GAF = The Global Assessment of Functioning
The Global Assessment of Functioning scale is used to rate how serious a mental illness may be. It measures how much a person's symptoms affect his or her day-to-day life on a scale of 0 to 100. It's designed to help mental health providers understand how well the person can do everyday activities.
"The scale was included in DSM-IV, but replaced in DSM-5 with the WHODAS (WHO Disability Assessment Schedule), a survey or interview with detailed items. The WHODAS is supposed to be more detailed and objective than a single global impression. The main advantage of the GAF would be its brevity."[Wikipedia]
GAL = Guardian Ad Litem
An attorney or other trained person who is appointed by the court to represent the interest of a child or disabled person in a pending court case--commonly used to represent children in a divorce there are allegations of domestic violence or child abuse or custody is contested.
GC-C = Grief Counselor, Certified
(Certified Grief Counselor), American Academy of Grief Counseling, American Institute of Health Care Professionals.
GCMH = Global Council for Mental Health
(A new WHO organization, 2004).
GIRD = Gastroesophageal Reflux Disease (or just “reflux”)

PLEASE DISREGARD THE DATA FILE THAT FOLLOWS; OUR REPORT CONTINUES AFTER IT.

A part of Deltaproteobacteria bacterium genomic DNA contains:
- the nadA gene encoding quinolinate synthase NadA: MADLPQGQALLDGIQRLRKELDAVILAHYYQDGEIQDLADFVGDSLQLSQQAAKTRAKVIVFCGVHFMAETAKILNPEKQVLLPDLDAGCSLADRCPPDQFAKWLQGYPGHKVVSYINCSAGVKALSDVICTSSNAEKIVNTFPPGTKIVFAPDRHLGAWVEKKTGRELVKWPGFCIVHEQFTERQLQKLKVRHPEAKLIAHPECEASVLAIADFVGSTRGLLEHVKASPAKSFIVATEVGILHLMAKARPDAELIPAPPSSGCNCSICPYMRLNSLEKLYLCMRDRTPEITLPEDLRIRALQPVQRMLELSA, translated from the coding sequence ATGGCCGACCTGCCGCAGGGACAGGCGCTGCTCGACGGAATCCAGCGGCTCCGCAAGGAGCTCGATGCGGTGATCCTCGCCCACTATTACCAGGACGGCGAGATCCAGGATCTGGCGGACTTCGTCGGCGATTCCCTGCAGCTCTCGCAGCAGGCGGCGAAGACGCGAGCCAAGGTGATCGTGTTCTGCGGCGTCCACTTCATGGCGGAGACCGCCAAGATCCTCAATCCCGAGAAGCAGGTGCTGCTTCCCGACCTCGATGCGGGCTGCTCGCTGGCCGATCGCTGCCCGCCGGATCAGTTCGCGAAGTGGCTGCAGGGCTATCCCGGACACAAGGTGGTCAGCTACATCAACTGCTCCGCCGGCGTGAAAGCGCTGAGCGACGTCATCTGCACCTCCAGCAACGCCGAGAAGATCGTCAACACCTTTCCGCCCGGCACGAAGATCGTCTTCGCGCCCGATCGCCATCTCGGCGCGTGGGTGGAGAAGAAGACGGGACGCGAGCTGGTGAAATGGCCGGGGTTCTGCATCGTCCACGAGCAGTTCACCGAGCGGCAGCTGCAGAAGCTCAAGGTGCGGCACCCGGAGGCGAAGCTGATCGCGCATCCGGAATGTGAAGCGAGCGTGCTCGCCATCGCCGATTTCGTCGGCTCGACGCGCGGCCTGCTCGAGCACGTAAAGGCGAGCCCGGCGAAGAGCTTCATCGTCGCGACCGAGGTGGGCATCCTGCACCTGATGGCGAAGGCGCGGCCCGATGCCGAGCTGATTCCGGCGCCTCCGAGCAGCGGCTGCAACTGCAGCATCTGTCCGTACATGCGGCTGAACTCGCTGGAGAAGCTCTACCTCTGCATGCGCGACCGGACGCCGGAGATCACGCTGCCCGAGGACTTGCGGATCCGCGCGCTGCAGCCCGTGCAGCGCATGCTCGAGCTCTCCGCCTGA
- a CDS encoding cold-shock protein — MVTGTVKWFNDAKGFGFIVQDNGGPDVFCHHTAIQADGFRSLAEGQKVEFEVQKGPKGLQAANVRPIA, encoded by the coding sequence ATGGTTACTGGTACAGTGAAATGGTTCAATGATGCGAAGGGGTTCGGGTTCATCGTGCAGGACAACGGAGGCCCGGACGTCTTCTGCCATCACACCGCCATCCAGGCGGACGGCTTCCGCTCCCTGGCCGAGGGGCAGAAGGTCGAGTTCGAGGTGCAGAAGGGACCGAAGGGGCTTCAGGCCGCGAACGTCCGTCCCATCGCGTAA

A digestive disorder affecting the lower esophageal sphincter (LES), the muscle connecting the esophagus again the backflow of gastric acid from the stomach. Some contributing factors: Digestive abnormalities, weight, Pregnancy, age, certain foods and drinks, eating patterns, and some medications. For more information, see “A Harvard Medical School, Special Health Report, The Sensitive Gut.”
GMHS = Geriatric Mental Health Specialist
Defined by WAC 388-865-0150 which applies to an agency that is licensed by the Mental Health Division as a Community Mental Health Program. This would not apply to an individual in private practice. [Thanks to Washington State DSHS, Mental Health Division, (360) 902-0787.] While the mental health professional is employed by the agency the meaning is as follows: WAC 388-865-0150 Definitions. "(2) A 'geriatric mental health specialist' is defined as a mental health professional who has the following education and experience: (a) A minimum of one hundred actual hours (not quarter or semester hours) of specialized training devoted to the mental health problems and treatment of persons sixty years of age or older; and (b) The equivalent of one year of full-time experience in the treatment of persons sixty years of age or older, under the supervision of a geriatric mental health specialist."